It was the first time since I'd arrived in Bali that I'd been forced to interact with other tourists for more than a few seconds. There was a party of six from Romania, lead by a loud woman who interrupted all of the guide's speeches with questions only of interest to herself. There was a quiet American couple, and me and my travel buddy. And lastly there was a strange woman from Holland who was notable for two things:
1) she was scared of everything. Spiders. Snakes. Chickens. Pigs. Corners. Fruit. The visible light spectrum. Everything she encountered reduced her to a shivering, squealing mess.
And 2), she had no idea how to ride a bike.
This second thing blew my mind. Holland is the Land of the Bicycle. People in Holland emerge from the womb on two wheels. They're as Dutch as windmills, tulips and putting prostitutes in shop windows. How on earth do you reach middle age in Holland without being able to ride a bike?
And even if you do somehow manage this unlikely feat, why in the name of all that's holy do you then choose to pay money to go on a MOUNTAIN BIKING TOUR!?
We commenced our tour from a little town near the Kintamani volcano, and progressed down back roads, farm tracks and walking paths, mostly downhill, pausing every couple of hundred metres for the Dutch woman to scream at a cloud or crash into a fencepost. In between her histrionics, the guide told us about the backyard coffee roasting businesses, the rice cakes drying on the roofs of houses, how cocoa is farmed, and the exotic flora and fauna of Bali.
The fauna included a vast colony of massive spiders in the trees by the side of the road, which reduced everyone in our group to shrieking hysterics except for me and the American man. Our guide demonstrated that they were harmless, allowing one to crawl over his hands and even on his face, but that didn't convince the rest of our group that they weren't in immediate danger of a gruesome death. I jumped at the chance to let one crawl across my hands - I guess for most Australians, after spending our lives surrounded by venomous snakes, poisonous platypuses, violent kangaroos, disease-filled ticks and carnivorous plants, any creature that's basically harmless holds no fear.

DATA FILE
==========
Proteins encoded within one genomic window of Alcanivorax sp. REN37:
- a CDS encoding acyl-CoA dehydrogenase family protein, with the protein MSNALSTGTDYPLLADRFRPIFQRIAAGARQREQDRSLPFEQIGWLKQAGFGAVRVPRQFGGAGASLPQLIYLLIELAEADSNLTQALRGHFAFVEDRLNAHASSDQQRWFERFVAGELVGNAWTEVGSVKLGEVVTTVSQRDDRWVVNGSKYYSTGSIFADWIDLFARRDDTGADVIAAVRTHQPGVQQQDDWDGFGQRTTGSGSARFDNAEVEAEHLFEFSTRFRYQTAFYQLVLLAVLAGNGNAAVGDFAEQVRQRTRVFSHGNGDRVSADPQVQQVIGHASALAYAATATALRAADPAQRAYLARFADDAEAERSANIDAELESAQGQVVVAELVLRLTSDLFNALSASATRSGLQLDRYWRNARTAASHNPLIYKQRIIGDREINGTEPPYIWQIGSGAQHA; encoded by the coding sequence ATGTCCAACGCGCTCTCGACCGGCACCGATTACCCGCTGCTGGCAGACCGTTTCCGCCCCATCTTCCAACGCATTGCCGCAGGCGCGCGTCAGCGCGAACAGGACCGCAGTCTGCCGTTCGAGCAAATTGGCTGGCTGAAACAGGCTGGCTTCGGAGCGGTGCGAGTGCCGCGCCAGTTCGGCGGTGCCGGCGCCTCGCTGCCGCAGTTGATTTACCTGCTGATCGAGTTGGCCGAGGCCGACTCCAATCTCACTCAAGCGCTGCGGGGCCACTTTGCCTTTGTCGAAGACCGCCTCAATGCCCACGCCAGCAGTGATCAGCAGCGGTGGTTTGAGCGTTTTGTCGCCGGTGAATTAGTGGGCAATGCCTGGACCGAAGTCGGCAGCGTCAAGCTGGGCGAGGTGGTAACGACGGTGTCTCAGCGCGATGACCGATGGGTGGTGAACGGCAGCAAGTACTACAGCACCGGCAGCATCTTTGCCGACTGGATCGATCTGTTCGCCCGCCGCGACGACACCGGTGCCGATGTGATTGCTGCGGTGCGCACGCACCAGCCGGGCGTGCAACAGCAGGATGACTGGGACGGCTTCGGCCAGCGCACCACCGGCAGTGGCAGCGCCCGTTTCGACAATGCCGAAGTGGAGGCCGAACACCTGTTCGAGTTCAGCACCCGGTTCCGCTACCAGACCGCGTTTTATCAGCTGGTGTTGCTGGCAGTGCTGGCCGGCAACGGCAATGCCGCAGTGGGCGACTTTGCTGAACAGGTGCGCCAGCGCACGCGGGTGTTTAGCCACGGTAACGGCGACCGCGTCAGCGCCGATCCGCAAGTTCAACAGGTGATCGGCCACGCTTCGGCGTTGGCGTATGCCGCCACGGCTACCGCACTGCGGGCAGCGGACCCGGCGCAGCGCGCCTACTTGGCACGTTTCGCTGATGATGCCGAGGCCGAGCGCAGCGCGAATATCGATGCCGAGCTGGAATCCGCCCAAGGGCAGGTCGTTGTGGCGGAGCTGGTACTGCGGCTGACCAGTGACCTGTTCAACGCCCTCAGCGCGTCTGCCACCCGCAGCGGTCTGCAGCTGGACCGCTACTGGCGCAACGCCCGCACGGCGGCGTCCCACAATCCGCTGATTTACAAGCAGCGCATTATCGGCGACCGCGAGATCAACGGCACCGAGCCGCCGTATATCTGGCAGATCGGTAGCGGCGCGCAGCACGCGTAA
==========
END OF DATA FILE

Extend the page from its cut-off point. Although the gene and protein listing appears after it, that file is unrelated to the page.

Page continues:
The Romanian woman demanded to know why the bus-sized colony of spiders hadn't been eradicated. The guide replied, with an air of polite puzzlement, that the spiders ate the mosquitoes and other insect pests, so why would they want to eradicate them?
The tour ended at an elephant sanctuary - something of an oddity in Bali, given that elephants aren't native to the island. I've learned that there's a certain amount of controversy about the place, since the elephants are 'saved' from a life of agricultural labour and 'rescued' into a life of performing stupid tricks for tourists. But it was a beautiful place, with many elephants solemnly lumbering about and acres of landscaped tropical gardens.
The Worst Ninja in the World took the opportunity to practice his stealth skills. With mostly disappointing results.
But despite hysterical Dutchwomen, demanding Romanians and giant spiders, it was a lot of fun to get out into the country and do a little exercise. My cousins did not lead me wrong - it was a lot of fun and I'd recommend it to anyone. Just aim for one without Europeans, I guess.
We made it back to the city by early evening, and then headed out to dinner. Near the hotel we found The Bistrot, a French restaurant slathered in Gallic Hipster Chic, all vintage velvet couches, oversized chandeliers, flagstone flooring, repurposed industrial shelving and antique home appliances mounted on the walls, like the first apartment of some privileged Parisian student who furnished it with whatever he could find in the attic of his parent's chateau.
For dinner I had a double Gordon's martini, Salad Nicoise made with sashimi tuna and quail eggs, and an exquisite creme brulee with a crust as thin and delicate as a butterfly's wing... all for $30. In Australia the double martini alone would cost almost that much.